Thursday, February 7, 2013

"SIGLO DE ORO" in Manila's Streets and Plazas

 Lope de Vega (1562-1635)

In Rizal Avenue (Avenida area in Manila)  there is a street called LOPE DE VEGA named after the famous Spanish playwright of the Baroque period, Felix Lope de Vega y Carpio (1562-1635). Because we are separated now from the Spanish language, we hardly read or even know him, instead we read Shakespeare. Some of us gets only that chance to see or hear something about Lope de Vega, say if Instituto Cervantes, Manila would feature something about him. 

Looking at the street names and plazas of Manila you will also find Zurbaran, Cervantes and Calderon de la Barca, it does not only tells of our Spanish heritage but also Spanish history itself. Those names were representative of a period when Spanish arts and literature flourished . The period known in Spanish history as "SIGLO DE ORO" or the golden age.

Francisco de Zurbarán  (1598-1664) Probable self-portrait of Francisco Zurbarán as Saint Luke. Known mainly for his works with religious themes, Zurbarán represents a high point in Spanish Baroque art. If the name Zurbarán sounds familiar to Filipinos particularly in Metro Manila, it is because a street in Santa Cruz, Manila was named after him (now changed to Valeriano Fugoso Street), that's also the place many of us knows as Zurbaran, where a central market is located. Why do we change the names of our old streets?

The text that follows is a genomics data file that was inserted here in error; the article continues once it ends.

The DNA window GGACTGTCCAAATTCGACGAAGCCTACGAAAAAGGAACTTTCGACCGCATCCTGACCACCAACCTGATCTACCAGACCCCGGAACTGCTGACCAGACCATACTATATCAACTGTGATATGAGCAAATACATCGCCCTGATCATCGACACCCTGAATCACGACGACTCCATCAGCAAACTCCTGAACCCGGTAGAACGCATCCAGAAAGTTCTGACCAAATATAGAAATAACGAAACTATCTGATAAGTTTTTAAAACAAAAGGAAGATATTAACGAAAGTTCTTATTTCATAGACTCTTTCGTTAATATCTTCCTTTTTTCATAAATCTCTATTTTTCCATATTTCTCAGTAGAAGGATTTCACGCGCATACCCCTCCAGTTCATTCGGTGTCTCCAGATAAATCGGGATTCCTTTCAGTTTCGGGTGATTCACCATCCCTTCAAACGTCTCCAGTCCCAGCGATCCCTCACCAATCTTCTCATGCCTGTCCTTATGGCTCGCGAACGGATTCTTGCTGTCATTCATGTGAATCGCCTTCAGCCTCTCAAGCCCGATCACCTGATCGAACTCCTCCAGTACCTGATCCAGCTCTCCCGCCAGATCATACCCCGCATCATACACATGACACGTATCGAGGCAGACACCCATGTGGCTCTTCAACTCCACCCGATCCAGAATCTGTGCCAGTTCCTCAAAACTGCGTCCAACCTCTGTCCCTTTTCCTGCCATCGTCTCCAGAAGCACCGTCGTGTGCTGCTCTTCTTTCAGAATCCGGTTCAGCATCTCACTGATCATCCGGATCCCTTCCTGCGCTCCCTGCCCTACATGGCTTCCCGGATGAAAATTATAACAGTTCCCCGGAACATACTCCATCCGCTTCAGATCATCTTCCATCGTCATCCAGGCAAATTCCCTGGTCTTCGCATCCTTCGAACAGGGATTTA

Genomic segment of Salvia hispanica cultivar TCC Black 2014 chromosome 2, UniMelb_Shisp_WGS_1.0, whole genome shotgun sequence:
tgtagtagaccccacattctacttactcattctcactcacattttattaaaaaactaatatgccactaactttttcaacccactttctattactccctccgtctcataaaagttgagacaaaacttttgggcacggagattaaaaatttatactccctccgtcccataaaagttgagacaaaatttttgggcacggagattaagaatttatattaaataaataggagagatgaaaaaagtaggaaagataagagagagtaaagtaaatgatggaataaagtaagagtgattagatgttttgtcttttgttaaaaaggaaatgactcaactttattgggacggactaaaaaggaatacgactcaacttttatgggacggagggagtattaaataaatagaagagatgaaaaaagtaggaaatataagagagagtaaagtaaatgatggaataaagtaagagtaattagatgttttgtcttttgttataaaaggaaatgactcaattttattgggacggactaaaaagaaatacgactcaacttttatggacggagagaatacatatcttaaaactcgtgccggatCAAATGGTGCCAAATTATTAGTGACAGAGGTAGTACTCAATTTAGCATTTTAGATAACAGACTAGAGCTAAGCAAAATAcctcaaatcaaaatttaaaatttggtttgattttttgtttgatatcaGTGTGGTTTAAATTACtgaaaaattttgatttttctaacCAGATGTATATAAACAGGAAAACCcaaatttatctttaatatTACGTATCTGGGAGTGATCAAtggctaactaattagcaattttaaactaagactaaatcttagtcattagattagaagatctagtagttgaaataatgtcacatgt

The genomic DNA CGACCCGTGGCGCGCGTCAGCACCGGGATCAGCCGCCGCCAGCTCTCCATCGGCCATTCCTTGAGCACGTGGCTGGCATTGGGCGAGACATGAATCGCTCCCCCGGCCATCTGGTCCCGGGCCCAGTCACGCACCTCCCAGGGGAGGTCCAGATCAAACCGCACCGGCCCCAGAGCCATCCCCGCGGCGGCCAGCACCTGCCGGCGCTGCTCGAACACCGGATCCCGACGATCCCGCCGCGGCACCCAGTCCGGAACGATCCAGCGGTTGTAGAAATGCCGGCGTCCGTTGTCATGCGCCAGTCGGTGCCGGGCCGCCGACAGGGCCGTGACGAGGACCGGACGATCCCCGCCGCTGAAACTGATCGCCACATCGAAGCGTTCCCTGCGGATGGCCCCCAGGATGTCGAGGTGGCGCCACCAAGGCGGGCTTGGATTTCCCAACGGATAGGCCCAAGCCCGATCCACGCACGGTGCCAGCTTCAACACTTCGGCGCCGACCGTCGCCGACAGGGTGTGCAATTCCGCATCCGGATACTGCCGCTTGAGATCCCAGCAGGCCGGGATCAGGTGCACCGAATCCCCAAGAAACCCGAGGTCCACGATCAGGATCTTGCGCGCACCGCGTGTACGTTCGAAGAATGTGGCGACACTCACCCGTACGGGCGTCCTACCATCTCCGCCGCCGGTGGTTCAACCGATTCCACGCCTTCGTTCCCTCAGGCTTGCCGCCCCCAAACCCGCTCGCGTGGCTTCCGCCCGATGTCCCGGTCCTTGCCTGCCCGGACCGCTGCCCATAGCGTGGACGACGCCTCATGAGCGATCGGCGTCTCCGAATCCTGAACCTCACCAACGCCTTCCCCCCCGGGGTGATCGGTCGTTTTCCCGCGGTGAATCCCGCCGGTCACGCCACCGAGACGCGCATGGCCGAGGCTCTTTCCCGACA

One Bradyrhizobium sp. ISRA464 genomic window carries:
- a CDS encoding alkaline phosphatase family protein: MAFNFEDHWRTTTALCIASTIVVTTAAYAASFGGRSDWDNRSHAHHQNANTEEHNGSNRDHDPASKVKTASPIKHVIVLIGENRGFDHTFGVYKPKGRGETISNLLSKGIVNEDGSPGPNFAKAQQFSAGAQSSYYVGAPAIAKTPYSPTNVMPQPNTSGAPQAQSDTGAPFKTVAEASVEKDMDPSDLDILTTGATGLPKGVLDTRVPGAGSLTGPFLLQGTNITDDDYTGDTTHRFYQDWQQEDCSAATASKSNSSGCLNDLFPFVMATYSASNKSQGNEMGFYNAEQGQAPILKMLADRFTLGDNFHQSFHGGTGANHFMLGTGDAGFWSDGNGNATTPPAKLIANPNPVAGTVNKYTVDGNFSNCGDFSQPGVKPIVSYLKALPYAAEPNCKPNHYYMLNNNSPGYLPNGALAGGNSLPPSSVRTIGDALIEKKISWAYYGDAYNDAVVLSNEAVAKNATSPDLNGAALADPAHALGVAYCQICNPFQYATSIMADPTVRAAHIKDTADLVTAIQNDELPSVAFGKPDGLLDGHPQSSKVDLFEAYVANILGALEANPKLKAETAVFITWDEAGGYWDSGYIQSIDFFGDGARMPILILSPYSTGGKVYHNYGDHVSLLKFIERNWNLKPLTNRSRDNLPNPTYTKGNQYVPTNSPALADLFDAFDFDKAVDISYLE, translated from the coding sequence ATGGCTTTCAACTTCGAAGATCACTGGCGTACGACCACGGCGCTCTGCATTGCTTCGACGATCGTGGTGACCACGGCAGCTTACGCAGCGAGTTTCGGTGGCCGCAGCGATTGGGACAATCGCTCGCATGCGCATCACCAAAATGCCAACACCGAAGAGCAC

"Agnus Dei" by celebrated Spanish painter Francisco de Zurbarán 

Pedro Calderón de la Barca (1600-1681)  Spanish playwright , another leading figure of the "Siglo de Oro" in Spanish literature. If Lope De Vega defined Spanish Baroque theater that time, De la Barca developed it. A plaza in Binondo used to be called "Plaza Calderon de la Barca", but now it carries the name  San Lorenzo Ruiz.

Miguel de Cervantes (1547-1616). The greatest Spanish playwright. His opus "Don  Quixote" is  a classic in world literature. He was a soldier in the "Battle of Lepanto", where he was wounded and lost the use of his left arm. Thus he was also knowns as "el manco de Lepanto". A  plaza also in Binondo, Manila  is named after him.

1 comment:

  1. Sadly, so many of our street name are remove without historical consideration. Our Spanish past has been treated rather poorly by our historians. It is not surprising that with this, our Spanish literature, are neglected and forgotten.